Brooke and McKenzie have written todays guest post on friends and how different personalities have an impact on us. Read it and then head over to their blog because its jam-packed with fantastic posts about their mission to find Mr Right and the hijinks they get up to in the process.
I heart them, and I’m sure you will too.
Happy Monday :)
We are very excited to write a guest post for Tinkerbelle and although our blog is mainly about our dating and relationship mishaps, we are going to steer away from the opposite gender in this post and talk about platonic relationships. More specifically we want to share how important we think it is to maintain a positive attitude in life. After all, life is too short to waste it being miserable and trying to make others around you miserable as well, and the best memories we have are the good ones.
The Negative Nancy…
1. Someone who commonly whines, complains, or looks at the bad side of things.
We have a friend who shall be nicknamed “Negative Nancy.” She has earned this nickname because by all definition of the word; she is a pessimist and views the glass as half empty all the time. There isn’t one day that goes by where we don’t hear from her whining or complaining about how every single thing in her life is unfair. She writes to ask how our day is but we feel that she does not even care for what answer we give because once she has your attention, she selfishly complains non-stop. She complains about everything from how much she hated her co-workers at her old job and how unhappy she is with her new job. She complains about any boyfriend she has had, her family and even daily routines like the coffee she is having and how she’s not enjoying it and how unhappy she is with her outfit choices. Because of her constant complaining, it has started to affect her daily life. Her constant Negative Nancy attitude has pushed away all of her friends and ruined her relationships. It seems that even when you try to show her some positivity she gets frustrated as if she’s happier being gloomy and wants you to sulk with her.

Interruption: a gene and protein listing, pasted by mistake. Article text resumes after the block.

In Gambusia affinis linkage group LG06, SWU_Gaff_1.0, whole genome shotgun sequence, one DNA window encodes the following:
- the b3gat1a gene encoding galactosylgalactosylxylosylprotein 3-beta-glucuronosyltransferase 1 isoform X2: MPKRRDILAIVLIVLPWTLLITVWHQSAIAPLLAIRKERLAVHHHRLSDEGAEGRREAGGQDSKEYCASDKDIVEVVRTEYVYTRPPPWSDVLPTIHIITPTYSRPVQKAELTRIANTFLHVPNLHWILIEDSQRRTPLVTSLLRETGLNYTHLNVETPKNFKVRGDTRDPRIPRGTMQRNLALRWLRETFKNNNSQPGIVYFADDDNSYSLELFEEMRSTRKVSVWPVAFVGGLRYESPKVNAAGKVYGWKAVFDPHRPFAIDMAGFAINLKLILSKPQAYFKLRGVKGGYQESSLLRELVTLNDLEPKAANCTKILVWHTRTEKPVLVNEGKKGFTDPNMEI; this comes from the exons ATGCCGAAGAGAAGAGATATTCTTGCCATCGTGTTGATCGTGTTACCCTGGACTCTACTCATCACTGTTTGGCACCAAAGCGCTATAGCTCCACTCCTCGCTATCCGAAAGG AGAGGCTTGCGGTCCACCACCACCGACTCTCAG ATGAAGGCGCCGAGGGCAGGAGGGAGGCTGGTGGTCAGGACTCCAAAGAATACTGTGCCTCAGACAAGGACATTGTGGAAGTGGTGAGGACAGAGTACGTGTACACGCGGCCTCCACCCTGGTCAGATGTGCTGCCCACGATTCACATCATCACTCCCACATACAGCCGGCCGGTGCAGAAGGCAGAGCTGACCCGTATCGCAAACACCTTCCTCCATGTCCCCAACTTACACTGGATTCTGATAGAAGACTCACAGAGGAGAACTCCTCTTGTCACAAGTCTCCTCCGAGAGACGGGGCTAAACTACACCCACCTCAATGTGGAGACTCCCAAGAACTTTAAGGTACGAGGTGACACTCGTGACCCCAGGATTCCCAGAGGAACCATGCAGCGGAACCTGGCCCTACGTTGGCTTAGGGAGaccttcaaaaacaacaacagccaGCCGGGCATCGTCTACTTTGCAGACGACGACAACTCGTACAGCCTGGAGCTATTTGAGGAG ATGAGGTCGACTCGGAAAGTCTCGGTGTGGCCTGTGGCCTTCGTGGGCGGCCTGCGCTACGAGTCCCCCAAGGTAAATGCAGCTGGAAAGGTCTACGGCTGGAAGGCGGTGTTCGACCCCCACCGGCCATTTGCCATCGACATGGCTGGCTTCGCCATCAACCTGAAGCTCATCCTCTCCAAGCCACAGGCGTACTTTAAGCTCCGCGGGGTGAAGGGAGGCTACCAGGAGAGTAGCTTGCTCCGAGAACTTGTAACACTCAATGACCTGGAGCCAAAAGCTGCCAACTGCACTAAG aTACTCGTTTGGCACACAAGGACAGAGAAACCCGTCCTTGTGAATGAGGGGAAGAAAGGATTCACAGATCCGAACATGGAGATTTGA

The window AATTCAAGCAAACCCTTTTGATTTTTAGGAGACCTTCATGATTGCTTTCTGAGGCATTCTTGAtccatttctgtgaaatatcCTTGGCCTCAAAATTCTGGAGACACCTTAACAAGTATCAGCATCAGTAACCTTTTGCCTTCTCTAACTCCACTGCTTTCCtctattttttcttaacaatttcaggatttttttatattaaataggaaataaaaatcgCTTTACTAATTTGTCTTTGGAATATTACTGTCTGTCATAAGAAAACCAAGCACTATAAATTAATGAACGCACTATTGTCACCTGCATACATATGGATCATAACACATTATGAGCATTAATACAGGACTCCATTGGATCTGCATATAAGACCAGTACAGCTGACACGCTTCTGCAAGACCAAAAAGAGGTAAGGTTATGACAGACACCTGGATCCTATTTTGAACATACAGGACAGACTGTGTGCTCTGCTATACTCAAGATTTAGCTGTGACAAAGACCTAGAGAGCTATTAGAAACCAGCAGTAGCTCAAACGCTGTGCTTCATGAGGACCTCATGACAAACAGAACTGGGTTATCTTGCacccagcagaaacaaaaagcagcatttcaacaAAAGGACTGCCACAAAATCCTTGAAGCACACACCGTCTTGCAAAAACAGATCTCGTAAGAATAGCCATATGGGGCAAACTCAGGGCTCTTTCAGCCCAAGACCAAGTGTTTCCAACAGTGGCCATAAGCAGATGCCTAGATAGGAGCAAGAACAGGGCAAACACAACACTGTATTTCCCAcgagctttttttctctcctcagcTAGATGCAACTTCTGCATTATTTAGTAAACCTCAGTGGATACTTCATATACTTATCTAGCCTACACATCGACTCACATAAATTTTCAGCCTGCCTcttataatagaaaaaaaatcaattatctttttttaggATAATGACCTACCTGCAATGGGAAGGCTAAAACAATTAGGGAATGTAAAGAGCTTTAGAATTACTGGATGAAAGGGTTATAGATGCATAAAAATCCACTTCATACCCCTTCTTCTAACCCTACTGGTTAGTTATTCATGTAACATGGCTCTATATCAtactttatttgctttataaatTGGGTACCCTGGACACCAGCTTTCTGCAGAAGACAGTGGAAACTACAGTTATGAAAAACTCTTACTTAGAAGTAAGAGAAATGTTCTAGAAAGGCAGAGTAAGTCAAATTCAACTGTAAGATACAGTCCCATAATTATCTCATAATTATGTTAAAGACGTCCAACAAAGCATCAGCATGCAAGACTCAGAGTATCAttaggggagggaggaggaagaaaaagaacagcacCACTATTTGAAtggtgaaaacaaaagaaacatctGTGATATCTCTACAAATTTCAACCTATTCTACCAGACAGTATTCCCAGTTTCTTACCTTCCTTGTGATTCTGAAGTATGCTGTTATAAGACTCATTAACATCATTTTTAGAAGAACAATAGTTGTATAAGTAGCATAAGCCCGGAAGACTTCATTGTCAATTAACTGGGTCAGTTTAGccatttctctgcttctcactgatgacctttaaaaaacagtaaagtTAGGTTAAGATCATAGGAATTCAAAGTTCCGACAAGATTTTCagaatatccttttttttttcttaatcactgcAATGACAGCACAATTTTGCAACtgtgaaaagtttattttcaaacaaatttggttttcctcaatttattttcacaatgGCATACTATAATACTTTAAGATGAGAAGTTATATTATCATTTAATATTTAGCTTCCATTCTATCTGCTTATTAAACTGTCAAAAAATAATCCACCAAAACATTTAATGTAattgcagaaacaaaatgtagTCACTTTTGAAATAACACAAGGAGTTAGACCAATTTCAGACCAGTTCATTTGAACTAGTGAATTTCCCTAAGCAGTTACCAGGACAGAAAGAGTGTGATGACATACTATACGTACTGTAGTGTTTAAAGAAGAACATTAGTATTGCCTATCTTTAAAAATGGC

We had a girl’s vacation for a week to an all-inclusive resort with great food, beautiful weather, unlimited drinks at a 24 hour bar, one of which was a swim-up bar. What more could we want. The four of us were celebrating 10 years of friendship. Before going on the trip, 3 of us discussed how we were going to try to ignore Negative Nancy as much as we possibly could because by knowing her for 10 years we realized that a week with her was bound to create some issues.
It didn’t even take more than a day for Negative Nancy’s dark clouds to start looming over us. We were travelling overnight so that we would be there early in the morning an extra day of paradise. As soon as we got in we enjoyed drinks outside, the ocean and the pools but as dinner rolled around Negative Nancy said she was feeling cranky because she was tired, to not let her gloom ruin our first day she went to bed early as we enjoyed dinner, made many new friends and went out to the clubs outside the resort. The next day when we told her about how eventful our first night was she was very upset that we did this without her. Apparently our world should’ve stopped because she was grumpy.
The negativity continued when we introduced her to the new friends we made as throughout the week she constantly criticized them and was anti-social. Out of the seven days we were there, we all can agree that we had fun with her on one day, the rest were made painful in one way or another.
There was days she was being “grumpy,” days she was being anti-social and days where she was disagreeing with the rest of us just because she was in a bad mood. We started to get more and more agitated with one another and whenever she wasn’t around was the times we were truly enjoying being on vacation. Overall, neither one of us would wish to ever go on a vacation or anything like that with her again.
That day we realized that having such a negative and selfish source in our lives would eventually start to turn us into negative and very anxious people. We then decided that we wanted to give her an intervention but where would we start? What would we say?
An idea I had was to ask her to write or talk about one positive thing a day. Or as a Christmas present I have joked about giving her a jar filled with positive things and what she should be thankful for. We would love to give her an intervention. Bottling up so much negativity and anger cannot be good for anybody’s health emotionally and physically. As well by acting this way she is pushing away all the people who care about her as she selfishly refuses to get help and gets angry if it is offered.
What do you guys think, is an intervention necessary? What would you do if this was your friend?
Brooke and Mckenzie